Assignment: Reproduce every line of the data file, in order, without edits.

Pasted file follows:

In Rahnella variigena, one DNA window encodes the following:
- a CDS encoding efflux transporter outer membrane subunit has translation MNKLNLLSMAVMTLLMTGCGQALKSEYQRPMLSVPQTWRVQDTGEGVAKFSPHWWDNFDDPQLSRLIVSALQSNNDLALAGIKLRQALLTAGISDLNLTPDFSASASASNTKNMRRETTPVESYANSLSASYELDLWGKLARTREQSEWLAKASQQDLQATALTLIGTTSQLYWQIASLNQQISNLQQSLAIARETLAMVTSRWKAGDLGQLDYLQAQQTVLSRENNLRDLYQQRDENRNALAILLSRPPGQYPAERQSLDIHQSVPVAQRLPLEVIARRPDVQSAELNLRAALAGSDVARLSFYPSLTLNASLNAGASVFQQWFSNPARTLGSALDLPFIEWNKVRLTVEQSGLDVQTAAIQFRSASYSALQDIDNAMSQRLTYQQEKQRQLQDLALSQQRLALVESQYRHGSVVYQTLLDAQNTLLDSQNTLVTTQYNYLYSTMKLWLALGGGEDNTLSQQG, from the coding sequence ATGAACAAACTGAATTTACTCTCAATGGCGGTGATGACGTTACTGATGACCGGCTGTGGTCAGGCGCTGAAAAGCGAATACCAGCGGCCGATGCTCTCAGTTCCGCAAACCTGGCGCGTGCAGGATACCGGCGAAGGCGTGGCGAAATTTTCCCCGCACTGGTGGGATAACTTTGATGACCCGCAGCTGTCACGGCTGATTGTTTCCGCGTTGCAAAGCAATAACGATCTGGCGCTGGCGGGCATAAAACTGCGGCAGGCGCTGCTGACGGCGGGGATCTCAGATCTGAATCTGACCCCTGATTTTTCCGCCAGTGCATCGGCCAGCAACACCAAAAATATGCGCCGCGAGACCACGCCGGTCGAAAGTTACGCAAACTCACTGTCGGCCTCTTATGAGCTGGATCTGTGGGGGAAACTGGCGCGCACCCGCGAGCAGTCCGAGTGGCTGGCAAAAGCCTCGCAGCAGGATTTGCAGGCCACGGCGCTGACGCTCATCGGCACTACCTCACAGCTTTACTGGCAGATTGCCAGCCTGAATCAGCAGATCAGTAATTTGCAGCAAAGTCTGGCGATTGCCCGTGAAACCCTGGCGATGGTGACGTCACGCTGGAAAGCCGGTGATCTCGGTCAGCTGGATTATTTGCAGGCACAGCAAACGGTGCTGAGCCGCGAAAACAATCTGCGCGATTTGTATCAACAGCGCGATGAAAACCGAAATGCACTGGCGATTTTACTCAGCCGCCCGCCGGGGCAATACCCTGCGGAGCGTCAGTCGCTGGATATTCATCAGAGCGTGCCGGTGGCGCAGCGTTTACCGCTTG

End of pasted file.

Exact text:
In Rahnella variigena, one DNA window encodes the following:
- a CDS encoding efflux transporter outer membrane subunit has translation MNKLNLLSMAVMTLLMTGCGQALKSEYQRPMLSVPQTWRVQDTGEGVAKFSPHWWDNFDDPQLSRLIVSALQSNNDLALAGIKLRQALLTAGISDLNLTPDFSASASASNTKNMRRETTPVESYANSLSASYELDLWGKLARTREQSEWLAKASQQDLQATALTLIGTTSQLYWQIASLNQQISNLQQSLAIARETLAMVTSRWKAGDLGQLDYLQAQQTVLSRENNLRDLYQQRDENRNALAILLSRPPGQYPAERQSLDIHQSVPVAQRLPLEVIARRPDVQSAELNLRAALAGSDVARLSFYPSLTLNASLNAGASVFQQWFSNPARTLGSALDLPFIEWNKVRLTVEQSGLDVQTAAIQFRSASYSALQDIDNAMSQRLTYQQEKQRQLQDLALSQQRLALVESQYRHGSVVYQTLLDAQNTLLDSQNTLVTTQYNYLYSTMKLWLALGGGEDNTLSQQG, from the coding sequence ATGAACAAACTGAATTTACTCTCAATGGCGGTGATGACGTTACTGATGACCGGCTGTGGTCAGGCGCTGAAAAGCGAATACCAGCGGCCGATGCTCTCAGTTCCGCAAACCTGGCGCGTGCAGGATACCGGCGAAGGCGTGGCGAAATTTTCCCCGCACTGGTGGGATAACTTTGATGACCCGCAGCTGTCACGGCTGATTGTTTCCGCGTTGCAAAGCAATAACGATCTGGCGCTGGCGGGCATAAAACTGCGGCAGGCGCTGCTGACGGCGGGGATCTCAGATCTGAATCTGACCCCTGATTTTTCCGCCAGTGCATCGGCCAGCAACACCAAAAATATGCGCCGCGAGACCACGCCGGTCGAAAGTTACGCAAACTCACTGTCGGCCTCTTATGAGCTGGATCTGTGGGGGAAACTGGCGCGCACCCGCGAGCAGTCCGAGTGGCTGGCAAAAGCCTCGCAGCAGGATTTGCAGGCCACGGCGCTGACGCTCATCGGCACTACCTCACAGCTTTACTGGCAGATTGCCAGCCTGAATCAGCAGATCAGTAATTTGCAGCAAAGTCTGGCGATTGCCCGTGAAACCCTGGCGATGGTGACGTCACGCTGGAAAGCCGGTGATCTCGGTCAGCTGGATTATTTGCAGGCACAGCAAACGGTGCTGAGCCGCGAAAACAATCTGCGCGATTTGTATCAACAGCGCGATGAAAACCGAAATGCACTGGCGATTTTACTCAGCCGCCCGCCGGGGCAATACCCTGCGGAGCGTCAGTCGCTGGATATTCATCAGAGCGTGCCGGTGGCGCAGCGTTTACCGCTTG